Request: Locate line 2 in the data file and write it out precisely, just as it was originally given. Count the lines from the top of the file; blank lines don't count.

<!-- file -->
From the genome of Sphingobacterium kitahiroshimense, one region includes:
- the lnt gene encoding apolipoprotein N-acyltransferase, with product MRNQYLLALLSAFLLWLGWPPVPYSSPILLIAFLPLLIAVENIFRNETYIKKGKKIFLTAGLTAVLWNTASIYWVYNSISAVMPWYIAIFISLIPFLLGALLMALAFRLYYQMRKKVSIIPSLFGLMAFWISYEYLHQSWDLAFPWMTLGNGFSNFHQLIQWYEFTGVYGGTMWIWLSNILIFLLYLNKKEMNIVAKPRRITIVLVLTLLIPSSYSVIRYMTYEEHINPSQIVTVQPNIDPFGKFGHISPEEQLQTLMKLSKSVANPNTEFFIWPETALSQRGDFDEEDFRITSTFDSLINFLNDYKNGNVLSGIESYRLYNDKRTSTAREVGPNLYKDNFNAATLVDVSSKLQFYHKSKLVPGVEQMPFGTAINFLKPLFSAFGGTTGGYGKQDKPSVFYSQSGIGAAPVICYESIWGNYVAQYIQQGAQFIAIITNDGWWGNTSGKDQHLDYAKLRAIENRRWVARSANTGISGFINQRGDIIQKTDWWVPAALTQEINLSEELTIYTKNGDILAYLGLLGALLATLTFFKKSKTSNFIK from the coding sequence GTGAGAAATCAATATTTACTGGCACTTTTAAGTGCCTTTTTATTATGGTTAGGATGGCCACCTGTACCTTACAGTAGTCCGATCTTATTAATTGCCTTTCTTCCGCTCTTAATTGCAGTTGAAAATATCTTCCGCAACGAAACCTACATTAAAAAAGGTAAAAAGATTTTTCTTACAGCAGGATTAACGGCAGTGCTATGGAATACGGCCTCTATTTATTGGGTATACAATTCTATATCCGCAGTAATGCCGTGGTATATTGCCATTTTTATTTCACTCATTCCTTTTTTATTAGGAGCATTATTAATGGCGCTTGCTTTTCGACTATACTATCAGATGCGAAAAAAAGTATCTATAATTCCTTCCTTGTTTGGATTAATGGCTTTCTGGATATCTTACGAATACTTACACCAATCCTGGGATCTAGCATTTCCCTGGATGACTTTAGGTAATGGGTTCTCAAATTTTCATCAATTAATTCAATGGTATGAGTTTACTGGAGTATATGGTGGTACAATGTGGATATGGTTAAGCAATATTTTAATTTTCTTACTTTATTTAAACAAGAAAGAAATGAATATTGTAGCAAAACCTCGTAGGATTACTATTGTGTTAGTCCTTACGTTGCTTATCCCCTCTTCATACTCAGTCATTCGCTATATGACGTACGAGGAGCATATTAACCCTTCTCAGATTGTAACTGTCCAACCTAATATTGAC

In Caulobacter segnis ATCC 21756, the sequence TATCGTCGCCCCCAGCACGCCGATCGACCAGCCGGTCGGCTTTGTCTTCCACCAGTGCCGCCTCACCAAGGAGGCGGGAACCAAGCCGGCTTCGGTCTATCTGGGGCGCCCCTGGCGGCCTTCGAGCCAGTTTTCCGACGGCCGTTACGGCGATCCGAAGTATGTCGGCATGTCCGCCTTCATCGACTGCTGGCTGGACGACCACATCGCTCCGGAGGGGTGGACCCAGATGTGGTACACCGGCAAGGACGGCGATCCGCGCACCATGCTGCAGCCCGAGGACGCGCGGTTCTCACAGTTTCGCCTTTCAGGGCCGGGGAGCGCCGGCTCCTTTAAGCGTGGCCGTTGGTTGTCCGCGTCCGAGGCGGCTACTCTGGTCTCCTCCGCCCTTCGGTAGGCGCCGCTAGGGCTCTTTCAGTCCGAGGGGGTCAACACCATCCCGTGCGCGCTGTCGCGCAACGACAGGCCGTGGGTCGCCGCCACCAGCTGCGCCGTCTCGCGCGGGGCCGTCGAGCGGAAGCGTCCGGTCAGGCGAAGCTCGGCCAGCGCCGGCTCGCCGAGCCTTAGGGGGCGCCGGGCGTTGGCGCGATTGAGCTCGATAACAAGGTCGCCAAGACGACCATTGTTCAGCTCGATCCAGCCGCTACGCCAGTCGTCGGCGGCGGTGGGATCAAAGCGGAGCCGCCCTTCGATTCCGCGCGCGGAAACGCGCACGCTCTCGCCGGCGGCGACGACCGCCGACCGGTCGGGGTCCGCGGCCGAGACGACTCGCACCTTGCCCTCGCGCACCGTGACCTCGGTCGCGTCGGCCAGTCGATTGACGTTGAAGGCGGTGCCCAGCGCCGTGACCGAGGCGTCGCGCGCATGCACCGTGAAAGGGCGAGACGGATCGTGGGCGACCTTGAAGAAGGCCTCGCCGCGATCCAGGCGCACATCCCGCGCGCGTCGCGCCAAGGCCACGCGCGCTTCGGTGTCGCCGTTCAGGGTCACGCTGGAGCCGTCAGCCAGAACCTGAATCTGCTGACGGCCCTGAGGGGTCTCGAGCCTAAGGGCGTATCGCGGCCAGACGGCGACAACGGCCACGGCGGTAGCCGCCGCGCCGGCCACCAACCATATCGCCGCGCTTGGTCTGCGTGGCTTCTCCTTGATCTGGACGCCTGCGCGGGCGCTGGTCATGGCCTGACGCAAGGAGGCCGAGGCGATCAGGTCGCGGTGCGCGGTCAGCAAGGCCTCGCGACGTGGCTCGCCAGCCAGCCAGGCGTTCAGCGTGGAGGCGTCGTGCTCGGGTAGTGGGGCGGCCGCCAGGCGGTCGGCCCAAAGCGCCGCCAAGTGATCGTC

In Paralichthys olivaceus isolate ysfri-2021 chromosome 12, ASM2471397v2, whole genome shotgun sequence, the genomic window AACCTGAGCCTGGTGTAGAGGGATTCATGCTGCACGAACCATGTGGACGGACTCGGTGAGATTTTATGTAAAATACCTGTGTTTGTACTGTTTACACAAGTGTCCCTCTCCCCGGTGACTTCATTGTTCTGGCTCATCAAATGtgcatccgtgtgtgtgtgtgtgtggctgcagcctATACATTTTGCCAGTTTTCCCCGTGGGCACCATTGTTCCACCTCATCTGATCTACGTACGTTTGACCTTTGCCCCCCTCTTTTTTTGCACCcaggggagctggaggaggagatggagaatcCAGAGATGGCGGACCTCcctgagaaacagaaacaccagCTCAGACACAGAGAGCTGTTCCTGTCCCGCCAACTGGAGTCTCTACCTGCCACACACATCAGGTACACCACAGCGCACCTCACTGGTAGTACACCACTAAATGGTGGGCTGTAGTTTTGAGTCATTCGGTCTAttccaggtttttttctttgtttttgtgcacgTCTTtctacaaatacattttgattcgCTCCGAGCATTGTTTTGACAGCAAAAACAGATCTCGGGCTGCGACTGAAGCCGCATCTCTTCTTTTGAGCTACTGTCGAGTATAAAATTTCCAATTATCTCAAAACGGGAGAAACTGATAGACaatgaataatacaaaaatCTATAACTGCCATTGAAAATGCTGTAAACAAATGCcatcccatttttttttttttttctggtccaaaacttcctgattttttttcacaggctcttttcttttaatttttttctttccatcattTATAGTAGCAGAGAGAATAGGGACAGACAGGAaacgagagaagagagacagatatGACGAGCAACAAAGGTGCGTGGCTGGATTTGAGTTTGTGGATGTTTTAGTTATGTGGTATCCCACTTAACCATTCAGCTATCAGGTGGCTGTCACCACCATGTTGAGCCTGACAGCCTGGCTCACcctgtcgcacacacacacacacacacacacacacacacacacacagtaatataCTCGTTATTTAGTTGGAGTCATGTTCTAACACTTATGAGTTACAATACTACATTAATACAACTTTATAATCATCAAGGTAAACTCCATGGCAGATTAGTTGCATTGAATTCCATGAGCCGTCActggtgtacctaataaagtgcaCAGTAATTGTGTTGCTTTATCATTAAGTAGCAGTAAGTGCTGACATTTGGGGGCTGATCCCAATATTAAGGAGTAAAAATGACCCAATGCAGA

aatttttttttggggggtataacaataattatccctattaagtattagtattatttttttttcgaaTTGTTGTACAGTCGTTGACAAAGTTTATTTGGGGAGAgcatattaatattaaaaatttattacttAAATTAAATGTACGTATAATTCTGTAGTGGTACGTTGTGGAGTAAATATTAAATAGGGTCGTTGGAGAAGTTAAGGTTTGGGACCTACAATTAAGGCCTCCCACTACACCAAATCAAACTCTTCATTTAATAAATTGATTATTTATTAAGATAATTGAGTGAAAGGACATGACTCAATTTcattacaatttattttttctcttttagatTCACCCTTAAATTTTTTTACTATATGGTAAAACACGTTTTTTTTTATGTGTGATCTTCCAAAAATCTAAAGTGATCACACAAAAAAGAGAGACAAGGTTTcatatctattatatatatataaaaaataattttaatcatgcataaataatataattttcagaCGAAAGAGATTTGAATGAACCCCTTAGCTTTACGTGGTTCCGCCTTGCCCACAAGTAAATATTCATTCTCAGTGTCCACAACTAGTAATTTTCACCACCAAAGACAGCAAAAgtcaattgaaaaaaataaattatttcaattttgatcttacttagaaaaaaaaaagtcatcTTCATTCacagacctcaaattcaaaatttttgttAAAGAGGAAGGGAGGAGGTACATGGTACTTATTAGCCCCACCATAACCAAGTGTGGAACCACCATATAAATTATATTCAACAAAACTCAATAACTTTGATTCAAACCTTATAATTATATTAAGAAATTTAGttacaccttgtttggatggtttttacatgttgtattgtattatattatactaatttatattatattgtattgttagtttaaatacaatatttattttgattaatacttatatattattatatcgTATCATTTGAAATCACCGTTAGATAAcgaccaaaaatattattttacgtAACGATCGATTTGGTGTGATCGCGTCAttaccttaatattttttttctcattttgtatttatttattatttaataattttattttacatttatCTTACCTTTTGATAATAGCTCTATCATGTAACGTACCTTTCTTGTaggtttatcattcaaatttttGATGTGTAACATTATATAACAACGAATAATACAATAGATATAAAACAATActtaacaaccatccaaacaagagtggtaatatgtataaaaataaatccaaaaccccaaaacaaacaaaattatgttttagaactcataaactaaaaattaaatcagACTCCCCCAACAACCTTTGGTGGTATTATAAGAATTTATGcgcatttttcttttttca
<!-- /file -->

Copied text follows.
- the lnt gene encoding apolipoprotein N-acyltransferase, with product MRNQYLLALLSAFLLWLGWPPVPYSSPILLIAFLPLLIAVENIFRNETYIKKGKKIFLTAGLTAVLWNTASIYWVYNSISAVMPWYIAIFISLIPFLLGALLMALAFRLYYQMRKKVSIIPSLFGLMAFWISYEYLHQSWDLAFPWMTLGNGFSNFHQLIQWYEFTGVYGGTMWIWLSNILIFLLYLNKKEMNIVAKPRRITIVLVLTLLIPSSYSVIRYMTYEEHINPSQIVTVQPNIDPFGKFGHISPEEQLQTLMKLSKSVANPNTEFFIWPETALSQRGDFDEEDFRITSTFDSLINFLNDYKNGNVLSGIESYRLYNDKRTSTAREVGPNLYKDNFNAATLVDVSSKLQFYHKSKLVPGVEQMPFGTAINFLKPLFSAFGGTTGGYGKQDKPSVFYSQSGIGAAPVICYESIWGNYVAQYIQQGAQFIAIITNDGWWGNTSGKDQHLDYAKLRAIENRRWVARSANTGISGFINQRGDIIQKTDWWVPAALTQEINLSEELTIYTKNGDILAYLGLLGALLATLTFFKKSKTSNFIK from the coding sequence GTGAGAAATCAATATTTACTGGCACTTTTAAGTGCCTTTTTATTATGGTTAGGATGGCCACCTGTACCTTACAGTAGTCCGATCTTATTAATTGCCTTTCTTCCGCTCTTAATTGCAGTTGAAAATATCTTCCGCAACGAAACCTACATTAAAAAAGGTAAAAAGATTTTTCTTACAGCAGGATTAACGGCAGTGCTATGGAATACGGCCTCTATTTATTGGGTATACAATTCTATATCCGCAGTAATGCCGTGGTATATTGCCATTTTTATTTCACTCATTCCTTTTTTATTAGGAGCATTATTAATGGCGCTTGCTTTTCGACTATACTATCAGATGCGAAAAAAAGTATCTATAATTCCTTCCTTGTTTGGATTAATGGCTTTCTGGATATCTTACGAATACTTACACCAATCCTGGGATCTAGCATTTCCCTGGATGACTTTAGGTAATGGGTTCTCAAATTTTCATCAATTAATTCAATGGTATGAGTTTACTGGAGTATATGGTGGTACAATGTGGATATGGTTAAGCAATATTTTAATTTTCTTACTTTATTTAAACAAGAAAGAAATGAATATTGTAGCAAAACCTCGTAGGATTACTATTGTGTTAGTCCTTACGTTGCTTATCCCCTCTTCATACTCAGTCATTCGCTATATGACGTACGAGGAGCATATTAACCCTTCTCAGATTGTAACTGTCCAACCTAATATTGAC